Right opposite Piazza del Carmine, across the Arno, is Piazza Ognissanti, whose beautiful if slightly out of the way church, houses a magnificent Crucifix, one of Giotto’s most famous works.
You are now “qua d’Arno”, or on the right bank, so take Lungarno Vespucci, and from Piazza Goldoni turn left onto Via de ‘Fossi, where a few metres on you come to the splendid Basilica of Santa Maria Novella with its façade by Leon Battista Alberti. The church itself is exceptional, both inside and out, but I recommend you also go to the cloisters and from there to the Spanish Chapel. It is phenomenal - dark tones and black prevail, but if you look closely at the frescoes that cover it entirely, it is very lively and reads like a comic. The most unusual thing is on the right side - a group of girls dancing with their dresses fluttering ... it looks like a page from a fashion magazine of the time.
From Piazza Santa Maria Novella, look for the Church of San Pancrazio in the nearby Via della Spada. Today the church is deconsecrated and hosts the Marino Marini Museum, but the adjacent chapel (the only part still consecrated) houses the v a small gem absolutely worth seeing because it is one of the three works by Leon Battista Alberti left in Florence.
From here head towards the Duomo, enjoy the view of the Baptistery, skirt the left side of the Duomo and keeping left, left take via dei Servi which ends in Piazza Santissima Annunziata. This is the most beautiful square in Florence in my opinion, not only for the Della Robbia putti that decorate the facade of the Ospedale degli Innocenti, but also because it is the only square in the city that has not been spoiled by bars and shops. Between the Ospedale and the church, is the Archaeological Museum, a concentrate of beauty. Here are two works that have totally captivated me - the Chimera, part dragon, part lion, a bronze work so perfect it is hard to believe it is Etruscan from the 5th century BC! Nearby, there is the head of the Medici Ricciardi Horse, also in bronze, Greek from the 4th century BC. Extraordinary. Now try and do as I do, when I ask Celestina, my sky blue Vespa, for help. For me, who as a good German always rode a bicycle, it was a novelty, but I love this very typically Italian means of transport. Jump on the seat and head towards the Stibbert Museum, where you will discover the incredible. In the 19th century, after coming into a substantial inheritance, Federico Stibbert collected all kinds of things - porcelain, fabrics, clothes, furniture, weapons and armour. His home, located north-west of the city, has become a museum. The most impressive thing is the Sala della Cavalcata, where a dozen knights on horseback in 16th century armour and trappings from Northern Germany and Spain are on parade.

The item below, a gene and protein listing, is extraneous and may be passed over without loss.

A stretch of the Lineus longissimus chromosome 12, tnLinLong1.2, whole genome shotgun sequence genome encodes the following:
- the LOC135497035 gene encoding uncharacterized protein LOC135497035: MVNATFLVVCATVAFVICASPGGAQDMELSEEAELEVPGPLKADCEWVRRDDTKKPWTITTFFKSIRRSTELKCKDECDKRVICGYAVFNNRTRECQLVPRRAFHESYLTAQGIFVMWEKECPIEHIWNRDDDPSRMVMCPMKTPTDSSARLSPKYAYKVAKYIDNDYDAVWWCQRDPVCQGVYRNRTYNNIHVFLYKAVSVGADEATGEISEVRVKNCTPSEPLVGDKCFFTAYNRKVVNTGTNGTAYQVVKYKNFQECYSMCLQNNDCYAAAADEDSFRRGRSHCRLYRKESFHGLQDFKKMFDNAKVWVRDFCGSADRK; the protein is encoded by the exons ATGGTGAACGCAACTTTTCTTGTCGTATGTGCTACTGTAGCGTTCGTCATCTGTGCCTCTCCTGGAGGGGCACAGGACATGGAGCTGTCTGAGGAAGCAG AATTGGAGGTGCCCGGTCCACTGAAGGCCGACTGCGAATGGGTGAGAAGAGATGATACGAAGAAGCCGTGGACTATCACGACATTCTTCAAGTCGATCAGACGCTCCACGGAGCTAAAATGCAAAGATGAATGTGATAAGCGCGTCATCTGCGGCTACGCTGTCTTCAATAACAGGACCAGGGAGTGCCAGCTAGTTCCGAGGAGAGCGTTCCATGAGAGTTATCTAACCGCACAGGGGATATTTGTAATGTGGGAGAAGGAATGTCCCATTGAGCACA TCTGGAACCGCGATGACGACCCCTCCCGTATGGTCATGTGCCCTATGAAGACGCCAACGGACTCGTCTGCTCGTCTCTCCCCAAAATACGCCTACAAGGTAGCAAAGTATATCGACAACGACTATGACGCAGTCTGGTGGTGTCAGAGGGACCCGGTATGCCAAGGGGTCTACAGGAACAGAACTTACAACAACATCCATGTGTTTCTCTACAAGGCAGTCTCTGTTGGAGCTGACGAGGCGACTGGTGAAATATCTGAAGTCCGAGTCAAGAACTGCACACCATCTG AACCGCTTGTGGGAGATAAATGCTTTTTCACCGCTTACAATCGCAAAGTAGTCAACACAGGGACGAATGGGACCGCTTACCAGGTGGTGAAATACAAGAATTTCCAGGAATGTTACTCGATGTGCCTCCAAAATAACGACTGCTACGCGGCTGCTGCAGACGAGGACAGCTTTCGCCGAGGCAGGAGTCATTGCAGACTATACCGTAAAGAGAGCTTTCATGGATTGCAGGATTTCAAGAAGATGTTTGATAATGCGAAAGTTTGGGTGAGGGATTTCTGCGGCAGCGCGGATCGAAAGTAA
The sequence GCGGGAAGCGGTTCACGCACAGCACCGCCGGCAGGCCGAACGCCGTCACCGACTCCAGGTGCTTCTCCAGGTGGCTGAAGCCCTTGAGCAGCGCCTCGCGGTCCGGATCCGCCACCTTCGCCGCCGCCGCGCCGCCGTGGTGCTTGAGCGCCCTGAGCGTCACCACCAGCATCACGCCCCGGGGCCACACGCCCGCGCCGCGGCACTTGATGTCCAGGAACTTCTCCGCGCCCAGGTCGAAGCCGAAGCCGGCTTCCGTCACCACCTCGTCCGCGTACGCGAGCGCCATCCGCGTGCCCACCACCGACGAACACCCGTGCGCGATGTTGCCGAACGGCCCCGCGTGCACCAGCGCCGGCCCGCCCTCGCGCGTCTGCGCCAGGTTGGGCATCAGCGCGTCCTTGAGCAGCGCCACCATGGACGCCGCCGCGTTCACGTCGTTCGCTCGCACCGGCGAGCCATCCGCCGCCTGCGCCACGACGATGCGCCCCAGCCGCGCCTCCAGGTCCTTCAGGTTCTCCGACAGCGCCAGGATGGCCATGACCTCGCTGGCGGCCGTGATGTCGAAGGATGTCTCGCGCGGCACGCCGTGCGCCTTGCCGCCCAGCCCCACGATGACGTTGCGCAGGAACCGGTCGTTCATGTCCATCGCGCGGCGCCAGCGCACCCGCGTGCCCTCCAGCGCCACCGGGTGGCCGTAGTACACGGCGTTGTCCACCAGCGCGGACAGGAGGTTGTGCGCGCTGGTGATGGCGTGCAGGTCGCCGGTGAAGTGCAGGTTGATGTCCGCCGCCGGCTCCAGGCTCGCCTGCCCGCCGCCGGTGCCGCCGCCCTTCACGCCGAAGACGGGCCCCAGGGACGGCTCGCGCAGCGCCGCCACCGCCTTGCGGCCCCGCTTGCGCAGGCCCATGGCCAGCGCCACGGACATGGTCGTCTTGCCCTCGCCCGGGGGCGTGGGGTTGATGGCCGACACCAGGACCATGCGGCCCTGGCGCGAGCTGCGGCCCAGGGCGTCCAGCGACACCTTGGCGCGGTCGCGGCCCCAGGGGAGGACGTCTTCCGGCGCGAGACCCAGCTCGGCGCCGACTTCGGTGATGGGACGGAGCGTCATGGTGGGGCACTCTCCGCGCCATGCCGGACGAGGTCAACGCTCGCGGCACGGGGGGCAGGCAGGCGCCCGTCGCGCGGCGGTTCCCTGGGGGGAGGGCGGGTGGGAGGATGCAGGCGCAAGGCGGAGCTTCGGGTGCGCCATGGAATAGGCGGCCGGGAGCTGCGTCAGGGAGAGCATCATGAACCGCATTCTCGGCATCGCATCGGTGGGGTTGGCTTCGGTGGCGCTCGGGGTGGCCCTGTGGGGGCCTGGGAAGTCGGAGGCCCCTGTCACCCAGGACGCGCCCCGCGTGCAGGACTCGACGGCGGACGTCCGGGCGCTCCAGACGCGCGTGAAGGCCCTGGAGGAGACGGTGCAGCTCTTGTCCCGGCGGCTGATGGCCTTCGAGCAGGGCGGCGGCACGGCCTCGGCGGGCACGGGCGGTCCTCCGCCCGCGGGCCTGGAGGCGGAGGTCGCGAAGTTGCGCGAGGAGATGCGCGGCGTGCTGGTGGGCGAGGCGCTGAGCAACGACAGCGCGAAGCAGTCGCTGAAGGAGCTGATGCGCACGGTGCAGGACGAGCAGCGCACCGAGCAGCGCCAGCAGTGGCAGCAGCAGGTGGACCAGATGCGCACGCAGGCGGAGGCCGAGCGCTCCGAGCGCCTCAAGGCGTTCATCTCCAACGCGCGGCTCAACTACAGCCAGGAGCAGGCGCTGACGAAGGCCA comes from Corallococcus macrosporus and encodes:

From via Federico Stibbert, the penultimate destination to be reached on two wheels is the Church of San Martino a Mensola, on the border between Florence and Fiesole. It is a parish church entrusted to another exceptional priest, Father Paolo, and is full of works of art, altarpieces and a famous organ that is still played as it should be. At the end of the church, on the left, pay attention now, is the Crucifix which was just recently attributed to Benedetto da Maiano. The trip has been well worth it. And since you are here, I suggest you also make a quick trip to Settignano, climbing up beautiful winding roads surrounded by olive trees. Then return to the city, head for Viale Machiavelli and the Liceo Artistico di Porta Romana, even if everyone still calls it the Porta Romana Art Institute. Since it is a school, be mindful that you should call and ask permission to visit it.
But if you can, go straight to the Gipsoteca, or plaster cast gallery, where you will find plaster casts of Florence’s main masterpieces. And you know what? Here, there is Florence’s fourth David, a life-size plaster copy of Michelangelo’s masterpiece that I can now say I know like a member of my own family. For the record, I would like to point out that the original is the one I have at the Academy, the second is the bronze copy in the middle of Piazzale Michelangelo, the third is the marble copy in Piazza della Signoria, the third is and the fourth is here, before your eyes.
Now, look at the clock and if you are in time, get back on the road and in five minutes of curves you will be back at San Miniato for 5.30 pm Sunday mass in Latin and Gregorian chant. Sit back and enjoy the conclusion of this tour of Florence in blissful contemplation”.